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Philip Francis Thomas

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Title: Philip Francis Thomas  
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Subject: James Pearce, John Adams Dix, Howell Cobb, Enoch Louis Lowe, Governors of Maryland
Collection: 1810 Births, 1890 Deaths, Buchanan Administration Cabinet Members, Comptrollers of Maryland, Democratic Party Members of the United States House of Representatives, Democratic Party State Governors of the United States, Dickinson College Alumni, Governors of Maryland, Maryland Democrats, Members of the Maryland House of Delegates, Members of the United States House of Representatives from Maryland, People from Easton, Maryland, United States Commissioners of Patents, United States Secretaries of the Treasury
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Philip Francis Thomas

Philip Francis Thomas
Member of the
U.S. House of Representatives
from Maryland's 2nd district
In office
March 4, 1839 – March 3, 1841
Preceded by James Pearce
Succeeded by James Pearce
28th Governor of Maryland
In office
January 3, 1848 – January 6, 1851
Preceded by Thomas Pratt
Succeeded by Enoch Louis Lowe
23rd United States Secretary of the Treasury
In office
December 12, 1860 – January 14, 1861
President James Buchanan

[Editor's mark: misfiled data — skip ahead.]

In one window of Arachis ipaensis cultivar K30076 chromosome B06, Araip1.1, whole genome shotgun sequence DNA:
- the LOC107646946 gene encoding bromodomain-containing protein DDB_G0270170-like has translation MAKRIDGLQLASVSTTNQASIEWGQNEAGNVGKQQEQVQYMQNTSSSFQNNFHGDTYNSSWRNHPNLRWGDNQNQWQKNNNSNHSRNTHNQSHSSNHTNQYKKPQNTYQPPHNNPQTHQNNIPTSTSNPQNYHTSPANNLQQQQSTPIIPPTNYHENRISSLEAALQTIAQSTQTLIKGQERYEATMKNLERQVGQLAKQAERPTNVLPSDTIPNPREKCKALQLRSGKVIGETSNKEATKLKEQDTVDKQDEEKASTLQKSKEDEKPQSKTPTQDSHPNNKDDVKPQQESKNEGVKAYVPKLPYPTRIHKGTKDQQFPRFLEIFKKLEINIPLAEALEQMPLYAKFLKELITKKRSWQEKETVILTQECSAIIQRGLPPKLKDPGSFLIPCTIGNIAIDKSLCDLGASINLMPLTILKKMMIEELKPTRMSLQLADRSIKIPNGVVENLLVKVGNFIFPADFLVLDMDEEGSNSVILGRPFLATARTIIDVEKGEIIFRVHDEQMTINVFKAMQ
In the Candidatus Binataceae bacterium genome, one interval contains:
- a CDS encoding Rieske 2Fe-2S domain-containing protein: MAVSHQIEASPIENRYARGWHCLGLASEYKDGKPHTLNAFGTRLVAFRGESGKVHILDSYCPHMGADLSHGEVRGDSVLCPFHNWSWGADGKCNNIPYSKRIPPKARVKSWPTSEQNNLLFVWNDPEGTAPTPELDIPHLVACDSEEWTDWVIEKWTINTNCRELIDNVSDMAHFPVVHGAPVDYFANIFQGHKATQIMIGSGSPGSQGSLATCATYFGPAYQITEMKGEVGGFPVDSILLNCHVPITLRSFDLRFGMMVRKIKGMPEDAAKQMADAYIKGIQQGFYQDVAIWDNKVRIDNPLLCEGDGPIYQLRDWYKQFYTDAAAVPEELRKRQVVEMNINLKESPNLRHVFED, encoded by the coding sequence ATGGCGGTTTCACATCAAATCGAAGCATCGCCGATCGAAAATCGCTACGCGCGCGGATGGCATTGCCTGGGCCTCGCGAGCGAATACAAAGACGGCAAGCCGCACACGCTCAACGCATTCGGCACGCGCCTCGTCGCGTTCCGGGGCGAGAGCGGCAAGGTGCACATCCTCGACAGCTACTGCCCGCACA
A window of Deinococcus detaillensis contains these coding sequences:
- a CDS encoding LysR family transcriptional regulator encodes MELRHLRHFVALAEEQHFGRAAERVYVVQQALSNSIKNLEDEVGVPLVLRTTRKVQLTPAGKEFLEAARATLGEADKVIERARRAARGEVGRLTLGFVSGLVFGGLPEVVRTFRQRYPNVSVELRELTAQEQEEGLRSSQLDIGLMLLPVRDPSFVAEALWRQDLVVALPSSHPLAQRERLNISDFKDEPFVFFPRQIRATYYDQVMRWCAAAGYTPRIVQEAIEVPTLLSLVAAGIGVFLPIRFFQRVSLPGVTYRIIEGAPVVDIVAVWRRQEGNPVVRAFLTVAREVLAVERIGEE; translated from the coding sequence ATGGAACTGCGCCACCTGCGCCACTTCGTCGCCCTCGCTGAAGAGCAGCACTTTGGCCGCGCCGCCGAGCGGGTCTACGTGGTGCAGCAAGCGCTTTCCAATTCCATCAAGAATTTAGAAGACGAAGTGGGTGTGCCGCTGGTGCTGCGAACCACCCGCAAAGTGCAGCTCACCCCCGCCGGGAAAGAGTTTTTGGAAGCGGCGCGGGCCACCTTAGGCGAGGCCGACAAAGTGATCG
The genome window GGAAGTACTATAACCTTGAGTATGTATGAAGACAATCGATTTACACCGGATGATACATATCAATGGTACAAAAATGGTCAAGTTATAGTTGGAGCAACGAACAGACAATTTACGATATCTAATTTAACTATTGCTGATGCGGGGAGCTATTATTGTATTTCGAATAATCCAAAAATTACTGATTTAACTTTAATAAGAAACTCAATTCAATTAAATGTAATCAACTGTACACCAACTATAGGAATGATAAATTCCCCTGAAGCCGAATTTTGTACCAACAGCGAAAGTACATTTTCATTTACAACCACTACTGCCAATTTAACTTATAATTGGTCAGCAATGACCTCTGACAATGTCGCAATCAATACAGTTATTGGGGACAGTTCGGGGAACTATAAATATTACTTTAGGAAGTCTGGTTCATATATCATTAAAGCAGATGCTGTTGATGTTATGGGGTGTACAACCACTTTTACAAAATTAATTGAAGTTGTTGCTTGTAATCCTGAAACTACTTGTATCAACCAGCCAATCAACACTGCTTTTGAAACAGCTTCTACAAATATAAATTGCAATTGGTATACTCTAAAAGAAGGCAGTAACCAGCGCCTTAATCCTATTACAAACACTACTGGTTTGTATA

Preceded by Howell Cobb
Succeeded by John Adams Dix
Member of the
U.S. House of Representatives
from Maryland's 1st district
In office
March 4, 1875 – March 3, 1877
Preceded by Ephraim King Wilson II
Succeeded by Daniel M. Henry
Personal details
Born (1810-09-12)September 12, 1810
Easton, Maryland, US
Died October 2, 1890(1890-10-02) (aged 80)
Baltimore, Maryland, US
Political party Democratic
Spouse(s) Sarah Maria Kerr Thomas
Clintonia (Wright) May Thomas
Alma mater Dickinson College
Profession Politician, Lawyer

Philip Francis Thomas (September 12, 1810 – October 2, 1890) was an American lawyer and politician.

Born in Easton, Maryland, he graduated from Dickinson College in Pennsylvania in 1830. He studied law and became a lawyer in Easton. He was a delegate to the Maryland's constitutional convention in 1836 and a member of the Maryland House of Delegates in 1838, 1843, and 1845. He was elected as a Democrat to the 26th Congress in 1838 from the 2nd Congressional district of Maryland, but declined to run again in 1840. He went back to his law practice, but returned to politics eight years later when he was elected the 28th Governor of Maryland, a position he held through 1851.

From 1851 to 1853, he was Comptroller of Maryland and then collector of the port of Baltimore from 1853 to 1860, and United States Commissioner of Patents for a fragment of that year (February through December). He was appointed United States Secretary of the Treasury in the Presidential Cabinet of President James Buchanan and served from December 12, 1860 to January 14, 1861.

Bureau of Engraving and Printing portrait of Thomas as Secretary of the Treasury.

When Howell Cobb, the 22nd Secretary of the Treasury resigned in 1860, Buchanan appointed Thomas the 23rd Secretary. Thomas reluctantly accepted the position. Immediately upon entering office, Thomas had to market a bond to pay the interest on the public debt. There was little faith in the stability of the country due to the threat of secession by the Southern states, and war appeared inevitable. Northern bankers refused to invest in Thomas's loan, wary that the money would go to the South. Following Interior Secretary Jacob Thompson, Thomas resigned after only a month in response to his failure to obtain the

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